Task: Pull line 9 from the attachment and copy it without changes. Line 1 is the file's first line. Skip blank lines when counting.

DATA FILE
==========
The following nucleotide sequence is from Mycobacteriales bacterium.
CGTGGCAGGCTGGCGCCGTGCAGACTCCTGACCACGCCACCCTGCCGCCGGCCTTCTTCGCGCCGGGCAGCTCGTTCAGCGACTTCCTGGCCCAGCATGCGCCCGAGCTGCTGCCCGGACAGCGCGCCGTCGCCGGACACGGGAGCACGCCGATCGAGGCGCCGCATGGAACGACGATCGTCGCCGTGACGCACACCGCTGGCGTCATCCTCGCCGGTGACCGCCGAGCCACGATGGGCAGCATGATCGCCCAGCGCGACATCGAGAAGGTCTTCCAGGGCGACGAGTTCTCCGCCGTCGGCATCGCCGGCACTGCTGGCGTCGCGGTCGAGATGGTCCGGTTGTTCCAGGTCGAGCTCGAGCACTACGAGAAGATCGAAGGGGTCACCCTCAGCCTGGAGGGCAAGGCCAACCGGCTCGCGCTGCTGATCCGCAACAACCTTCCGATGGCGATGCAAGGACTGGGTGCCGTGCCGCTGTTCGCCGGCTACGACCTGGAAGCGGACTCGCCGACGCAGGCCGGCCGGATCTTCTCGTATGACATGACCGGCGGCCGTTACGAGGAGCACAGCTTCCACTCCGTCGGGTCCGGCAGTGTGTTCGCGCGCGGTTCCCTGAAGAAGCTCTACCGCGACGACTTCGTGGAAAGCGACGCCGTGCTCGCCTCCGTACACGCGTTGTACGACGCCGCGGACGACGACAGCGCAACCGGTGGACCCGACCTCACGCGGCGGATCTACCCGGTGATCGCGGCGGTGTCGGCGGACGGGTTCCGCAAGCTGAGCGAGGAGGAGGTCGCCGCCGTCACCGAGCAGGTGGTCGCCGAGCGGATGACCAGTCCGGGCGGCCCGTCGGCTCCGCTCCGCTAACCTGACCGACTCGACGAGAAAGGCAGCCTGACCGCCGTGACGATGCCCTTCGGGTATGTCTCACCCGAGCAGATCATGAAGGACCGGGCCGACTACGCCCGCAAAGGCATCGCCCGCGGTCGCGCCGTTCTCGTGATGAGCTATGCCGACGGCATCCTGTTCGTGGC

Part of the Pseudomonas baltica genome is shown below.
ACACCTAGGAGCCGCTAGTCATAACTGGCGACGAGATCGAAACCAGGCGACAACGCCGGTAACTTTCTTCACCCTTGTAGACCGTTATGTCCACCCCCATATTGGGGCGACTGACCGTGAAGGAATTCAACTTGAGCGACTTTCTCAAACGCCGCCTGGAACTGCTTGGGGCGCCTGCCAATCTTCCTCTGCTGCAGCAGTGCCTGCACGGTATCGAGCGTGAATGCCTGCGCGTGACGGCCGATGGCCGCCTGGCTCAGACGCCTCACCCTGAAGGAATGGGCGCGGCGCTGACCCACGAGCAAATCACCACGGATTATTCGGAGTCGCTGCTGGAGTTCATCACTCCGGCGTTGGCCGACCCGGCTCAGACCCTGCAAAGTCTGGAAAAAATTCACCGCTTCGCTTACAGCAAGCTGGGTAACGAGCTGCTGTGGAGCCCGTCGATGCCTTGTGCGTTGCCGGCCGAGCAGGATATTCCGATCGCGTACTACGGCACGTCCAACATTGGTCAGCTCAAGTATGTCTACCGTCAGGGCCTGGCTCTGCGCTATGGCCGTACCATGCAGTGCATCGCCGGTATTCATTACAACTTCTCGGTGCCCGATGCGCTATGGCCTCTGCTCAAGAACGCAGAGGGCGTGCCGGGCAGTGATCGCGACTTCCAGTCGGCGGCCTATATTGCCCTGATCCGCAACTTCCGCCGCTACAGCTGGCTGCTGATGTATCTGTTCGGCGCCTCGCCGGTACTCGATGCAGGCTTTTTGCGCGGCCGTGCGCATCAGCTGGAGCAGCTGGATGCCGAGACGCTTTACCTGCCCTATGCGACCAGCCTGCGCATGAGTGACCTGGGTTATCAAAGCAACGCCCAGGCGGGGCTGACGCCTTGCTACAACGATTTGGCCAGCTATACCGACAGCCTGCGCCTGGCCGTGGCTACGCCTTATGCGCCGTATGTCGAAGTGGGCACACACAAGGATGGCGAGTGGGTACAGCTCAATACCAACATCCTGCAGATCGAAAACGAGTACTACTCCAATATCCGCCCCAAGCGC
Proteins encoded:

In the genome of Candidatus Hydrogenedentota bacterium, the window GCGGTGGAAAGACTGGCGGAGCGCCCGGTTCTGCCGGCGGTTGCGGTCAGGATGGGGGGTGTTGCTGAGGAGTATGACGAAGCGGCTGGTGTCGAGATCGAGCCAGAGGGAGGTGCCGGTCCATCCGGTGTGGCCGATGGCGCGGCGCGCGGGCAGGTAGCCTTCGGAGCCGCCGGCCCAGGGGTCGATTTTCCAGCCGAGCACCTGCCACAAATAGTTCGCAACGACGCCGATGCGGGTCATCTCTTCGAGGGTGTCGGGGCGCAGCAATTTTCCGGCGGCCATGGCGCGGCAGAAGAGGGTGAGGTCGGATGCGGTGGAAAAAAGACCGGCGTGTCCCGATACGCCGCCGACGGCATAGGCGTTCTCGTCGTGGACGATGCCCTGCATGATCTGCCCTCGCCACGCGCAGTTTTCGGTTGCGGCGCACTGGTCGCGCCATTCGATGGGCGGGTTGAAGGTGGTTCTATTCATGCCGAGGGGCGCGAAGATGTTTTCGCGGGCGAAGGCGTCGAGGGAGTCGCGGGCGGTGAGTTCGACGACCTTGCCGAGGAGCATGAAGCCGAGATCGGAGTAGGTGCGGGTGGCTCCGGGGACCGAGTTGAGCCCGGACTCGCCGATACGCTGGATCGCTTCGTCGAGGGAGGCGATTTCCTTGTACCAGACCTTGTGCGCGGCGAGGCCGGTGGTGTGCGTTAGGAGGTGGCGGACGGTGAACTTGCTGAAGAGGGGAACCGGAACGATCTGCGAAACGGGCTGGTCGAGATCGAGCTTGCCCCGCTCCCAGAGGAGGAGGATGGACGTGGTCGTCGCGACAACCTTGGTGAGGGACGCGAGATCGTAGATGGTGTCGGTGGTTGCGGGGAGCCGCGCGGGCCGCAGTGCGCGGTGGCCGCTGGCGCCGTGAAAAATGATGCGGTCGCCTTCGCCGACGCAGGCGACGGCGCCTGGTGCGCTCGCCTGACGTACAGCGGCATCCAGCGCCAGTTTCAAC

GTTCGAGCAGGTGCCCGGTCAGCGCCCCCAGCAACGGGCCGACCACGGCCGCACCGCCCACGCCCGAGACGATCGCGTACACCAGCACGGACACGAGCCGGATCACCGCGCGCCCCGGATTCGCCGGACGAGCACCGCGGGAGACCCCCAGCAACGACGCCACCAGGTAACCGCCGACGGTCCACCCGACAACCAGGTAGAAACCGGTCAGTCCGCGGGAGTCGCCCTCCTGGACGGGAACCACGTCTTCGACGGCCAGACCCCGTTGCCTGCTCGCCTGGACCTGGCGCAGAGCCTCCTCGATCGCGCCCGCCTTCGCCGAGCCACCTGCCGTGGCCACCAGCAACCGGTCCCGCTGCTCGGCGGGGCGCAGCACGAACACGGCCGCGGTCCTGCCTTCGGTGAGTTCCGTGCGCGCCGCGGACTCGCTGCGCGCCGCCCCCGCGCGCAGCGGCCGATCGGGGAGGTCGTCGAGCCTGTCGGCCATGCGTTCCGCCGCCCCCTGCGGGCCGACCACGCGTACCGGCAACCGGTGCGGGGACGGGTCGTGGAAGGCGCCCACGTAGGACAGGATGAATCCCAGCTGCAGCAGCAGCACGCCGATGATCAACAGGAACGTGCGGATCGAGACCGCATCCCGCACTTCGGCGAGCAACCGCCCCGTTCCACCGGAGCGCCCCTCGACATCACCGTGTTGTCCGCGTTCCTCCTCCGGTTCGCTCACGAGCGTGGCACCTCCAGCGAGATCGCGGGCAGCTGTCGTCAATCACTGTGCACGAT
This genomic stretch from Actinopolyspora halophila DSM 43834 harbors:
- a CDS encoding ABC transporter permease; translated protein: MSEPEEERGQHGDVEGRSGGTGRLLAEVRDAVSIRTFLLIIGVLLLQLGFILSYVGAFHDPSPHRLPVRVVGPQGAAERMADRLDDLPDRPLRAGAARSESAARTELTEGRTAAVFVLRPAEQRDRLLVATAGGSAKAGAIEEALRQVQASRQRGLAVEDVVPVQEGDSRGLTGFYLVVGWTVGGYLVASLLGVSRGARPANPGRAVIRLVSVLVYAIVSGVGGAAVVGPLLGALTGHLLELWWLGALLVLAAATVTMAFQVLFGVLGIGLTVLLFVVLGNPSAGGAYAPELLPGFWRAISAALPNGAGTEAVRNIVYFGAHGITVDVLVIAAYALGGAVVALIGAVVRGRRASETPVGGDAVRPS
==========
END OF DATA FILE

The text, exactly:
- a CDS encoding ABC transporter permease; translated protein: MSEPEEERGQHGDVEGRSGGTGRLLAEVRDAVSIRTFLLIIGVLLLQLGFILSYVGAFHDPSPHRLPVRVVGPQGAAERMADRLDDLPDRPLRAGAARSESAARTELTEGRTAAVFVLRPAEQRDRLLVATAGGSAKAGAIEEALRQVQASRQRGLAVEDVVPVQEGDSRGLTGFYLVVGWTVGGYLVASLLGVSRGARPANPGRAVIRLVSVLVYAIVSGVGGAAVVGPLLGALTGHLLELWWLGALLVLAAATVTMAFQVLFGVLGIGLTVLLFVVLGNPSAGGAYAPELLPGFWRAISAALPNGAGTEAVRNIVYFGAHGITVDVLVIAAYALGGAVVALIGAVVRGRRASETPVGGDAVRPS